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April 17, 2004
The Governator Wins Another One

Arnold Schwarzenegger, California's new celebrity governor, continues to score big victories in California politics, this time by pushing through long-overdue reforms to the state's workers-comp program:

Despite enthusiasm from labor and business circles that was only muted, the final product was a significant political achievement, just the latest in what has become a growing list for Mr. Schwarzenegger. In the six months since ousting Gov. Gray Davis from office in a historic recall election, he has broken gridlock in Sacramento and delivered on a string of campaign promises, from rescinding drivers' licenses for illegal immigrants to reversing $4 billion in car tax increases to winning public approval of a state bond issue addressing the state's vast fiscal problems.

"Of course the first thing I heard when I came to Sacramento in November is that it can't be done, that it is impossible," Mr. Schwarzenegger said at the Capitol after both houses of the Legislature approved the workers'-compensation bill on Friday. "I'm trying to teach them slowly here that we should just get rid of these words `we can't' or `I can't.' Everything is possible."

The workers' compensation system in California is by far the costliest in the nation, with claims that ballooned to an estimated $30 billion last year from $6.5 billion in 1997. Yet its beneficiaries employees who are injured on the job and so are entitled to coverage of medical expenses and to compensation for lost wages receive some of the nation's lowest benefits. Business leaders, who finance the system, have complained that much of the money is going to lawyers and doctors who, the businesses say, perform unnecessary and duplicative procedures.

Despite what Arnold says, prior to his election, some of these changes were impossible. California's political culture had long stagnated into single-party rule, where the powerful state legislature routinely passed some of the nation's most radically socialist legislation, especially in workplace regulation. The workers-comp system represents the worst of the excess. Bloated beyond recognition and poorly written, with vague laws and requirements, business have been struggling under its weight for decades. Many who had the option to relocate elsewhere have already done so, undermining the state's economy and its rebound capacity.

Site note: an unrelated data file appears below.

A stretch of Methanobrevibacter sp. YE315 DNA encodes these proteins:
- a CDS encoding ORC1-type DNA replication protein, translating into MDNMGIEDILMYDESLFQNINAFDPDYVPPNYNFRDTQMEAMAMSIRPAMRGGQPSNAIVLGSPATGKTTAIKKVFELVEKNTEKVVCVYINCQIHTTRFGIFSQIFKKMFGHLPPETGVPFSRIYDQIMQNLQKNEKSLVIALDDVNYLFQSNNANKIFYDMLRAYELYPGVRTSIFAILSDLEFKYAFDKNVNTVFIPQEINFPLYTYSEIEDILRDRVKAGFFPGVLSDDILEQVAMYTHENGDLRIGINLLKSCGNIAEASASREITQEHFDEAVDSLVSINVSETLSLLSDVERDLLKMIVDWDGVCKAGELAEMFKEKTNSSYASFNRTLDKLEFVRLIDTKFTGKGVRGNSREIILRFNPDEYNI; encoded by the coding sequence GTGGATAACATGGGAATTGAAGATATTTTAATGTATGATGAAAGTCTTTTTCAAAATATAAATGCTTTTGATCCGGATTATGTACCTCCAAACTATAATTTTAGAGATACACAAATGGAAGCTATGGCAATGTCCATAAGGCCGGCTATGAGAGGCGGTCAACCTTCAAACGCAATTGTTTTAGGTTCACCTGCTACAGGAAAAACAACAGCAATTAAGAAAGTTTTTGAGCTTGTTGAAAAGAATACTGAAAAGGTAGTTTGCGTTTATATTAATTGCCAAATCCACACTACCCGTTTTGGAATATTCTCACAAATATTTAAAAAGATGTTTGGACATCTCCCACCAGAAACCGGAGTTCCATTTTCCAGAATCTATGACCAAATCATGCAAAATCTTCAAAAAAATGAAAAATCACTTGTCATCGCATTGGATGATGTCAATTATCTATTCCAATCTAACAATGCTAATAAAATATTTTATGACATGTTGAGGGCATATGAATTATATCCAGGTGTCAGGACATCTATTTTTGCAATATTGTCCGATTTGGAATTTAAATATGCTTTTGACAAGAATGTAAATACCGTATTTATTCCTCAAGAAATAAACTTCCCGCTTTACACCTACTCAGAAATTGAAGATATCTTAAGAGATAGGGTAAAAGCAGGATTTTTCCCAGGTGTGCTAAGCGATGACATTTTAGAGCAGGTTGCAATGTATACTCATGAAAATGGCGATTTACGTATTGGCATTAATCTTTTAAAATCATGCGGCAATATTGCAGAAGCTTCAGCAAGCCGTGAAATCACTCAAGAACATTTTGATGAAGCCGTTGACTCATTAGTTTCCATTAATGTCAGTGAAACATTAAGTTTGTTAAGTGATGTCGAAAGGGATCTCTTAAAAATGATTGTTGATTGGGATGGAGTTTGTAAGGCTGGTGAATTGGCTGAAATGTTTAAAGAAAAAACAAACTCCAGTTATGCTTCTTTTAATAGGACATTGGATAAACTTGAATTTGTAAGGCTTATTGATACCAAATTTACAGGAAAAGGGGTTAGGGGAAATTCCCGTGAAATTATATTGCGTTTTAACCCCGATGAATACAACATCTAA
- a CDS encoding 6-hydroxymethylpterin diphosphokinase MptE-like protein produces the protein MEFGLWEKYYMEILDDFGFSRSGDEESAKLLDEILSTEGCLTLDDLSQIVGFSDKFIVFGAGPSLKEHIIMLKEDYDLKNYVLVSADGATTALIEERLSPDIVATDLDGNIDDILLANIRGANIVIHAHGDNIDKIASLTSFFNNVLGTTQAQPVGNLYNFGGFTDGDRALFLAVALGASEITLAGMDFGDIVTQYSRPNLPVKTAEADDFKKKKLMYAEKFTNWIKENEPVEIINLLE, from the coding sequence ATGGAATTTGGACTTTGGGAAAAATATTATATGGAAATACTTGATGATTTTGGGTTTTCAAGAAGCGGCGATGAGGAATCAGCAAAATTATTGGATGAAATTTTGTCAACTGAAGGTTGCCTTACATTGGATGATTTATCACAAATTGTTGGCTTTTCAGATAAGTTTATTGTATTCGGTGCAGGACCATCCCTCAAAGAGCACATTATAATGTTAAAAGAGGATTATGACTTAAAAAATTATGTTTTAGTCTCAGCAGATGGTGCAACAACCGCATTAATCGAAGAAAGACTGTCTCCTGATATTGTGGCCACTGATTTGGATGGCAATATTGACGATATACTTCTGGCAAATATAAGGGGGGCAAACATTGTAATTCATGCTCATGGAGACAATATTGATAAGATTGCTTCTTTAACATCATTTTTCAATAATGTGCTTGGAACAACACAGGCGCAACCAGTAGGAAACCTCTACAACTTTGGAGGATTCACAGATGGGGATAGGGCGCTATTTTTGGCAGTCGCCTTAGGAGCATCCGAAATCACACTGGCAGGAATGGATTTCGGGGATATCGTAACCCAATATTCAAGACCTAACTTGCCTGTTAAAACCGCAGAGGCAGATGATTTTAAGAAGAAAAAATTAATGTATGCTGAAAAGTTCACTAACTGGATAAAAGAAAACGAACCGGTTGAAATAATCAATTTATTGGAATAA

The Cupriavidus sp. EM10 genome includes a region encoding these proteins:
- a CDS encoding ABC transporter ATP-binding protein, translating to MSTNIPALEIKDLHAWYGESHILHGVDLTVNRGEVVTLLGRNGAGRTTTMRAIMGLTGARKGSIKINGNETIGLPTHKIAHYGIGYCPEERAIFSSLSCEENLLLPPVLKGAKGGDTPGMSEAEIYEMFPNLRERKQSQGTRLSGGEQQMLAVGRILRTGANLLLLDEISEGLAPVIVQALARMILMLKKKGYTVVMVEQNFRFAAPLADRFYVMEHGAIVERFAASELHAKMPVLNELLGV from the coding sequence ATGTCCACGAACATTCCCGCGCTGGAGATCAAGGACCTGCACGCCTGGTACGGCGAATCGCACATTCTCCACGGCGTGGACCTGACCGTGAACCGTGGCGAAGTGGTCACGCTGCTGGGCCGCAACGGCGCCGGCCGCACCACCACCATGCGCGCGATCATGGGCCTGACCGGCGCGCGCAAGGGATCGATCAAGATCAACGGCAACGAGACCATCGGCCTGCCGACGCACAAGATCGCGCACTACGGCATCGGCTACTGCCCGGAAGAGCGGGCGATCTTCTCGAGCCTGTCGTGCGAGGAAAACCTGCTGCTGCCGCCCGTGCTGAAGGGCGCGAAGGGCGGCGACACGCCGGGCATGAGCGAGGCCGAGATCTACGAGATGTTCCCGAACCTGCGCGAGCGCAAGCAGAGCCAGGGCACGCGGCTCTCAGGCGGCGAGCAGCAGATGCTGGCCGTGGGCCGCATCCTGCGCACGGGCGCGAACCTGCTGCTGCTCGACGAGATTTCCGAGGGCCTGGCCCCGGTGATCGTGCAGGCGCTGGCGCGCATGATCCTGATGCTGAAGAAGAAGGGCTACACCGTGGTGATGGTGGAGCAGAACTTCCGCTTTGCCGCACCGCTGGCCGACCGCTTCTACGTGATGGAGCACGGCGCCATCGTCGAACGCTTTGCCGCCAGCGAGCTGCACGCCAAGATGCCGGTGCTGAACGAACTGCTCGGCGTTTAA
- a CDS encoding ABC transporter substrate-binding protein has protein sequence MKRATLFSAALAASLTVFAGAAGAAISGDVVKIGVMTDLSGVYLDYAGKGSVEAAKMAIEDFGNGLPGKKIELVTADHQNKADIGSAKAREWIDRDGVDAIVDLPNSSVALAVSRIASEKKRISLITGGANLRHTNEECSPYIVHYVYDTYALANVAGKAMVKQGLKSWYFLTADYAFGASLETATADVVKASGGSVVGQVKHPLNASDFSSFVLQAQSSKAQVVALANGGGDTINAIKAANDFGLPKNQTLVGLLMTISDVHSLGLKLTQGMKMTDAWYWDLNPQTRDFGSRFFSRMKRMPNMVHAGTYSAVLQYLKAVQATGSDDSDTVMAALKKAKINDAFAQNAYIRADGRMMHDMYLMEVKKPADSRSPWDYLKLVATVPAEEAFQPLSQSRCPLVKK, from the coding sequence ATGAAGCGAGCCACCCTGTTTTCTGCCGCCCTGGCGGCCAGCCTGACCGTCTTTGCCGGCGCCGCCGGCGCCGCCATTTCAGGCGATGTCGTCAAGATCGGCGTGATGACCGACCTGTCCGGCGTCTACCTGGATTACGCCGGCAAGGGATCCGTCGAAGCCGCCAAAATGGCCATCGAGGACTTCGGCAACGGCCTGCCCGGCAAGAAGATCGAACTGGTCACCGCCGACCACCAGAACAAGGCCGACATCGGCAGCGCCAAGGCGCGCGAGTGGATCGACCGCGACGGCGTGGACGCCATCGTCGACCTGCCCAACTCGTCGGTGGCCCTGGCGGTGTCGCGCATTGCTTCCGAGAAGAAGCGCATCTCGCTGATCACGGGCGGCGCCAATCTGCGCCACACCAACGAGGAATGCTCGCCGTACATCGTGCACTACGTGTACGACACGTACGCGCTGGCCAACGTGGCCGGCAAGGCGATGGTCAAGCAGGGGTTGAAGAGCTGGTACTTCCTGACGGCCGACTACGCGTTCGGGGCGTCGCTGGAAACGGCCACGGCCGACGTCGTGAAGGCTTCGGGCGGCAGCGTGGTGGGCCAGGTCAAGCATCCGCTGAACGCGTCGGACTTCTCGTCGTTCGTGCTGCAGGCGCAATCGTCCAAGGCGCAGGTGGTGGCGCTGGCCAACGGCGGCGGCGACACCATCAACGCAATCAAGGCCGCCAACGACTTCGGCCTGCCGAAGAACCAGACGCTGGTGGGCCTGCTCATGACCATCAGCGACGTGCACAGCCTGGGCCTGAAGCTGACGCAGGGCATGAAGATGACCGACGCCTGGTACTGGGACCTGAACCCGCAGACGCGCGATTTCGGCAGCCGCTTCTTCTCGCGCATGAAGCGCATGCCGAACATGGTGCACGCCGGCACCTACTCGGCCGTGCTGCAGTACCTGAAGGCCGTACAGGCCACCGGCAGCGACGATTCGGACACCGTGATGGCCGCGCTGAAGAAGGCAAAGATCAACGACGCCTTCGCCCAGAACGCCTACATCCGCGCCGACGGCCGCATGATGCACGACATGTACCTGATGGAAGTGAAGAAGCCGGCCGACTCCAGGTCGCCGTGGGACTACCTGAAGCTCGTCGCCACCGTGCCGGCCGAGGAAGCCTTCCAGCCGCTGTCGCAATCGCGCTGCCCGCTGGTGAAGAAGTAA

The recall election has changed the political climate in the Golden State. California voters put everyone on notice that they expect change, and they're willing to go way out of their way to get it. Combine that with Schwarzenegger's star power and centrist policies, and the legislature suddenly has pronated itself to the executive -- a radical departure from years past, when Willie Brown as Speaker of the Assembly held the greater share of power.

Part of the change can be attributed to the natural reaction of legislators to let Arnold be Arnold and push all responsibility for the consequences onto his shoulders. But that doesn't account for the vote tallies on what looked to be an unpopular reform of a system that pandered to leftist special-interest groups, such as lawyers and unions. The combined vote in both houses was 110-6, leading the New York Times to make this observation:

Mr. Schwarzenegger, who is to sign the bill into law on Monday, had threatened to put the issue to a public referendum if the Legislature did not pass the measure by Friday. The Democratic majority, still unnerved by the recall of Mr. Davis, seemed in no mood to challenge the governor, and got the bill passed with five hours to spare.

Democrats may finally understand that the electorate has shifted well right of their policies, and a referendum on overhauling the workers-comp system would draw many voters to the polls that might be inclined to replace key Democratic legislators. For the first time in decades, the Republicans have the leverage to play power politics and someone in place who knows how and has the nerve to do play them.

Watch out in November: that combination may change California politics permanently.

Sphere It Digg! View blog reactions
Posted by Ed Morrissey at April 17, 2004 10:26 AM

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